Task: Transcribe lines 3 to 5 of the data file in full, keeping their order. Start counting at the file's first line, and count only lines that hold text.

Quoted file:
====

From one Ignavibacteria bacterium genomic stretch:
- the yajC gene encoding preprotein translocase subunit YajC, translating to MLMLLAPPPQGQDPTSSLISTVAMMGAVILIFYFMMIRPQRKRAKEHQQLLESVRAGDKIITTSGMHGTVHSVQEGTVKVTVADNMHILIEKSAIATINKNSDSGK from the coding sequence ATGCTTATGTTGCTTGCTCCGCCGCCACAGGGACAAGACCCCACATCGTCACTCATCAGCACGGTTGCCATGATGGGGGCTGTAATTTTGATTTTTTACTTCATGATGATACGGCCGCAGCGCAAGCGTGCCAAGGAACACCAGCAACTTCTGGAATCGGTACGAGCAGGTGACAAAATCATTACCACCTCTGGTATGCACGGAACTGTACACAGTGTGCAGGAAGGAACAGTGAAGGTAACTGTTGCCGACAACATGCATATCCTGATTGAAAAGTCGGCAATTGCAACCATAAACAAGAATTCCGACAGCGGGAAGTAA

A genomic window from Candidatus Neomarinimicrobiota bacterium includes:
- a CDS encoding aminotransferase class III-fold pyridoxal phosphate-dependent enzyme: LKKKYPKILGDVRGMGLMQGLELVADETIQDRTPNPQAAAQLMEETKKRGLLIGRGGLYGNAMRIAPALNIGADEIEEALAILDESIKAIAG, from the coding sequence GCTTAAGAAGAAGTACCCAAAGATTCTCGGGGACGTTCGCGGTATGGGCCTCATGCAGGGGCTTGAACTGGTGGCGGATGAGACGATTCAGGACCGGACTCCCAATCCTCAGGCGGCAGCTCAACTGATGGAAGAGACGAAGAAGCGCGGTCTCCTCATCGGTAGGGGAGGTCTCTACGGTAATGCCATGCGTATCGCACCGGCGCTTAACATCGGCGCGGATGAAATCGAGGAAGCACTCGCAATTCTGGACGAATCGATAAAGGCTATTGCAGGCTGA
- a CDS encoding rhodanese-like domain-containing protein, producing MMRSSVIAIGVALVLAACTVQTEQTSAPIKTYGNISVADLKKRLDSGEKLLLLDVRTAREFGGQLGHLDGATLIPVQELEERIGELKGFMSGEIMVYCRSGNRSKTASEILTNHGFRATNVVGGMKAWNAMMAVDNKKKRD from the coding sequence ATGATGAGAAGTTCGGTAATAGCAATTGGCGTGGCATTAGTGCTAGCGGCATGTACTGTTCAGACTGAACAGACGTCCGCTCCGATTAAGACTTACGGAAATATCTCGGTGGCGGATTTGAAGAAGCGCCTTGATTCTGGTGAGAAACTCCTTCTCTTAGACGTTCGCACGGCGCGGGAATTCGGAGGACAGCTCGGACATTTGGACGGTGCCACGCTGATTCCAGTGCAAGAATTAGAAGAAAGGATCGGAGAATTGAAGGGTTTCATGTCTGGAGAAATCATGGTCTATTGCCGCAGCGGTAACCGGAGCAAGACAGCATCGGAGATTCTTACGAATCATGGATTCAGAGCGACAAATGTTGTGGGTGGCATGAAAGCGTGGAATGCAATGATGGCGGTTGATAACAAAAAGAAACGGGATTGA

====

A genomic window from Candidatus Neomarinimicrobiota bacterium includes:
- a CDS encoding aminotransferase class III-fold pyridoxal phosphate-dependent enzyme: LKKKYPKILGDVRGMGLMQGLELVADETIQDRTPNPQAAAQLMEETKKRGLLIGRGGLYGNAMRIAPALNIGADEIEEALAILDESIKAIAG, from the coding sequence GCTTAAGAAGAAGTACCCAAAGATTCTCGGGGACGTTCGCGGTATGGGCCTCATGCAGGGGCTTGAACTGGTGGCGGATGAGACGATTCAGGACCGGACTCCCAATCCTCAGGCGGCAGCTCAACTGATGGAAGAGACGAAGAAGCGCGGTCTCCTCATCGGTAGGGGAGGTCTCTACGGTAATGCCATGCGTATCGCACCGGCGCTTAACATCGGCGCGGATGAAATCGAGGAAGCACTCGCAATTCTGGACGAATCGATAAAGGCTATTGCAGGCTGA
- a CDS encoding rhodanese-like domain-containing protein, producing MMRSSVIAIGVALVLAACTVQTEQTSAPIKTYGNISVADLKKRLDSGEKLLLLDVRTAREFGGQLGHLDGATLIPVQELEERIGELKGFMSGEIMVYCRSGNRSKTASEILTNHGFRATNVVGGMKAWNAMMAVDNKKKRD from the coding sequence ATGATGAGAAGTTCGGTAATAGCAATTGGCGTGGCATTAGTGCTAGCGGCATGTACTGTTCAGACTGAACAGACGTCCGCTCCGATTAAGACTTACGGAAATATCTCGGTGGCGGATTTGAAGAAGCGCCTTGATTCTGGTGAGAAACTCCTTCTCTTAGACGTTCGCACGGCGCGGGAATTCGGAGGACAGCTCGGACATTTGGACGGTGCCACGCTGATTCCAGTGCAAGAATTAGAAGAAAGGATCGGAGAATTGAAGGGTTTCATGTCTGGAGAAATCATGGTCTATTGCCGCAGCGGTAACCGGAGCAAGACAGCATCGGAGATTCTTACGAATCATGGATTCAGAGCGACAAATGTTGTGGGTGGCATGAAAGCGTGGAATGCAATGATGGCGGTTGATAACAAAAAGAAACGGGATTGA